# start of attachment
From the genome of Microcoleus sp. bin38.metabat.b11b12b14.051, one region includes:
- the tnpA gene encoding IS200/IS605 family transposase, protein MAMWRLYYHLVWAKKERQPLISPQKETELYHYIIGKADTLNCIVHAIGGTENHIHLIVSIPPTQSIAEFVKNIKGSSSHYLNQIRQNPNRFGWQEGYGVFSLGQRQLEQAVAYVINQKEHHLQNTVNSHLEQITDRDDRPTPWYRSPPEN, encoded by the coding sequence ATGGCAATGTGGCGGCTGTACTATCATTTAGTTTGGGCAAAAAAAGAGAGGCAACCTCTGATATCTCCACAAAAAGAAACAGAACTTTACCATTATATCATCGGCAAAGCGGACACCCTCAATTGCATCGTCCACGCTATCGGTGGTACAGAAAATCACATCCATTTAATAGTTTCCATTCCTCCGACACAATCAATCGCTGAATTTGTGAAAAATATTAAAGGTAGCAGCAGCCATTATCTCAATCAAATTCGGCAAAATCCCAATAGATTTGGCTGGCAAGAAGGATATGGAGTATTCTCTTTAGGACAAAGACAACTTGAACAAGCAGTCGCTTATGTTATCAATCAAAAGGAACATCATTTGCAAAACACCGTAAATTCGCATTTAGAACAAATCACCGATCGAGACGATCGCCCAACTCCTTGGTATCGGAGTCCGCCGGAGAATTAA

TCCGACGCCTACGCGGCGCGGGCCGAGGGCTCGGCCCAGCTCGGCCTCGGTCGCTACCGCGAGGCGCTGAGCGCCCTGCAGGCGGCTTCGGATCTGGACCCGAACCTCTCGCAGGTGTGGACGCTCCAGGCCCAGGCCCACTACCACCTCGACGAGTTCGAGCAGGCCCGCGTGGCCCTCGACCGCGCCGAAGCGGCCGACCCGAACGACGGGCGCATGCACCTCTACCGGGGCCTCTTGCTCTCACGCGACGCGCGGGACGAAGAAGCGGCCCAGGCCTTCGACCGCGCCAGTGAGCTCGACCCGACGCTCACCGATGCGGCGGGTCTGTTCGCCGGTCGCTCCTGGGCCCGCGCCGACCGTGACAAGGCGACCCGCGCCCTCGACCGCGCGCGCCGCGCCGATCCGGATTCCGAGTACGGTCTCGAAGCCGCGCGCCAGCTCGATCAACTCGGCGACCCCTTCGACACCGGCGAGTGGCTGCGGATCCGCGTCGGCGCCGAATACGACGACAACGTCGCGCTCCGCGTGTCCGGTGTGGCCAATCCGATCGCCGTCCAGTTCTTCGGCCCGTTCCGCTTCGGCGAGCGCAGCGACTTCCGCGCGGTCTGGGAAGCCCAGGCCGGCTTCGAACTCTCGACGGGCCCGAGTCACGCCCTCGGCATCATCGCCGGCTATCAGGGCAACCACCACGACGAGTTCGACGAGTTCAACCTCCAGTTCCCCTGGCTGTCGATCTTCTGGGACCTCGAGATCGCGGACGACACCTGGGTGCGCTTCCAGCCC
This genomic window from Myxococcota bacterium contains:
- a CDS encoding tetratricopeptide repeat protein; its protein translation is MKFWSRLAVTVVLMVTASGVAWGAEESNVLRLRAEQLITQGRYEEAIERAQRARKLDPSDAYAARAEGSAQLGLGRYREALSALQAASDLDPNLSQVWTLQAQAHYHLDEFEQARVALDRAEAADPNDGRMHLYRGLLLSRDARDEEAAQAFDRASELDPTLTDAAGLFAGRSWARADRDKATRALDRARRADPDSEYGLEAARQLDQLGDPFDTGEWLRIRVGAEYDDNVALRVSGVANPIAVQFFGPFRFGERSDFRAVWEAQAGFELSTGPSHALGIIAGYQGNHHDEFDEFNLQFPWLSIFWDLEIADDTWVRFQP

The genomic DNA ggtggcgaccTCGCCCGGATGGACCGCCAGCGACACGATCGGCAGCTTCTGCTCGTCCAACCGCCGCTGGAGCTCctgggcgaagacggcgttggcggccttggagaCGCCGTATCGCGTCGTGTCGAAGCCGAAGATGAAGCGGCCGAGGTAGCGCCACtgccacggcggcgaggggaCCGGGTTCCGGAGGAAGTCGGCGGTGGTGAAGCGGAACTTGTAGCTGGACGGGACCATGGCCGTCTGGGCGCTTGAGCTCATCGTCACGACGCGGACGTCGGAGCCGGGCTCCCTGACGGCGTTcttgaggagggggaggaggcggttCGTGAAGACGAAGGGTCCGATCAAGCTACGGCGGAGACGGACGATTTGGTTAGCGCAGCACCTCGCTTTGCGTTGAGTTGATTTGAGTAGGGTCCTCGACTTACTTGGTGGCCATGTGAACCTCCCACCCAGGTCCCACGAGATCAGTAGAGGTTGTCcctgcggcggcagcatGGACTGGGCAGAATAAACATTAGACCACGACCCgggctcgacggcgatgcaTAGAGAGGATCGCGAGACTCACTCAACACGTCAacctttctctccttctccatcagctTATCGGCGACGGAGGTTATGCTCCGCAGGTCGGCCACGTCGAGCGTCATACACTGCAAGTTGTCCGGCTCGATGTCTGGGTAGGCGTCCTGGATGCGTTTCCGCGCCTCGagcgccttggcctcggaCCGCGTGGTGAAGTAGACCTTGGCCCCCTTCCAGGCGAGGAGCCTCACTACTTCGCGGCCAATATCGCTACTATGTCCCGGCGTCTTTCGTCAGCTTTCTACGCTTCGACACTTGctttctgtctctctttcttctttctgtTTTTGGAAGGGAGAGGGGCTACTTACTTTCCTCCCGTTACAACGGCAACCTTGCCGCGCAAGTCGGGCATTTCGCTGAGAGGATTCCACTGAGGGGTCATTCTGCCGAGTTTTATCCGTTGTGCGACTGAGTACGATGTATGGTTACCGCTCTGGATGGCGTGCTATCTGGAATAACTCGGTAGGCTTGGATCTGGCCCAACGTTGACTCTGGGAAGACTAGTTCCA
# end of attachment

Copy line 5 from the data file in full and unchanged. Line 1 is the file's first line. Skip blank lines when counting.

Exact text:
- a CDS encoding tetratricopeptide repeat protein; its protein translation is MKFWSRLAVTVVLMVTASGVAWGAEESNVLRLRAEQLITQGRYEEAIERAQRARKLDPSDAYAARAEGSAQLGLGRYREALSALQAASDLDPNLSQVWTLQAQAHYHLDEFEQARVALDRAEAADPNDGRMHLYRGLLLSRDARDEEAAQAFDRASELDPTLTDAAGLFAGRSWARADRDKATRALDRARRADPDSEYGLEAARQLDQLGDPFDTGEWLRIRVGAEYDDNVALRVSGVANPIAVQFFGPFRFGERSDFRAVWEAQAGFELSTGPSHALGIIAGYQGNHHDEFDEFNLQFPWLSIFWDLEIADDTWVRFQP